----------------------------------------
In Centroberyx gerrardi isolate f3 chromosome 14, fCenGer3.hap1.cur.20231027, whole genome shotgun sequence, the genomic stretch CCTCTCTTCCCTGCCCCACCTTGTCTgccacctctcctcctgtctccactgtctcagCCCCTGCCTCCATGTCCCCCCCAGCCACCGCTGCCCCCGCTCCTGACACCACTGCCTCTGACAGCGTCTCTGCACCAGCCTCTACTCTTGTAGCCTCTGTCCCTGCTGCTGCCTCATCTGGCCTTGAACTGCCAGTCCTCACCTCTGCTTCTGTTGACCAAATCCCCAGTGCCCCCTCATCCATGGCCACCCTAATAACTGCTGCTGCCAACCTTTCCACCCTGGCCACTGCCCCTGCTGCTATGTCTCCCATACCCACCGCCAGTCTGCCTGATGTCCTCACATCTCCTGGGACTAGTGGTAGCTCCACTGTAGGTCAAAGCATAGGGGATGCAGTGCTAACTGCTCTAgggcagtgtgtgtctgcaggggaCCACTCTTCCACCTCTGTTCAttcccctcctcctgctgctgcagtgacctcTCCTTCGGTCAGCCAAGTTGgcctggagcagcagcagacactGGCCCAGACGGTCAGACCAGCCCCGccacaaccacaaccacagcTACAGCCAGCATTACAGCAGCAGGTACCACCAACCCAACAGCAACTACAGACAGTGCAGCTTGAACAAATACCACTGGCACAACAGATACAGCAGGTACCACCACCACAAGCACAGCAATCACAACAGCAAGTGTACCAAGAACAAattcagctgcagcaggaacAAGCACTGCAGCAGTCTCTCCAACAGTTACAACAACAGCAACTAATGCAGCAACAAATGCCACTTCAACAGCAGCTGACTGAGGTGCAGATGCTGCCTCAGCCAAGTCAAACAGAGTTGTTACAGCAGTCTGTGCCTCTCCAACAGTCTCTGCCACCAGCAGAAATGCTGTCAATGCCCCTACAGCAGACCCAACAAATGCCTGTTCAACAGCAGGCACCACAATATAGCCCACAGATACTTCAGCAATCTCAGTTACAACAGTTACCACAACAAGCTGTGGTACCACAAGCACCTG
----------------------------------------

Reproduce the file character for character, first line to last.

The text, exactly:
In Centroberyx gerrardi isolate f3 chromosome 14, fCenGer3.hap1.cur.20231027, whole genome shotgun sequence, the genomic stretch CCTCTCTTCCCTGCCCCACCTTGTCTgccacctctcctcctgtctccactgtctcagCCCCTGCCTCCATGTCCCCCCCAGCCACCGCTGCCCCCGCTCCTGACACCACTGCCTCTGACAGCGTCTCTGCACCAGCCTCTACTCTTGTAGCCTCTGTCCCTGCTGCTGCCTCATCTGGCCTTGAACTGCCAGTCCTCACCTCTGCTTCTGTTGACCAAATCCCCAGTGCCCCCTCATCCATGGCCACCCTAATAACTGCTGCTGCCAACCTTTCCACCCTGGCCACTGCCCCTGCTGCTATGTCTCCCATACCCACCGCCAGTCTGCCTGATGTCCTCACATCTCCTGGGACTAGTGGTAGCTCCACTGTAGGTCAAAGCATAGGGGATGCAGTGCTAACTGCTCTAgggcagtgtgtgtctgcaggggaCCACTCTTCCACCTCTGTTCAttcccctcctcctgctgctgcagtgacctcTCCTTCGGTCAGCCAAGTTGgcctggagcagcagcagacactGGCCCAGACGGTCAGACCAGCCCCGccacaaccacaaccacagcTACAGCCAGCATTACAGCAGCAGGTACCACCAACCCAACAGCAACTACAGACAGTGCAGCTTGAACAAATACCACTGGCACAACAGATACAGCAGGTACCACCACCACAAGCACAGCAATCACAACAGCAAGTGTACCAAGAACAAattcagctgcagcaggaacAAGCACTGCAGCAGTCTCTCCAACAGTTACAACAACAGCAACTAATGCAGCAACAAATGCCACTTCAACAGCAGCTGACTGAGGTGCAGATGCTGCCTCAGCCAAGTCAAACAGAGTTGTTACAGCAGTCTGTGCCTCTCCAACAGTCTCTGCCACCAGCAGAAATGCTGTCAATGCCCCTACAGCAGACCCAACAAATGCCTGTTCAACAGCAGGCACCACAATATAGCCCACAGATACTTCAGCAATCTCAGTTACAACAGTTACCACAACAAGCTGTGGTACCACAAGCACCTG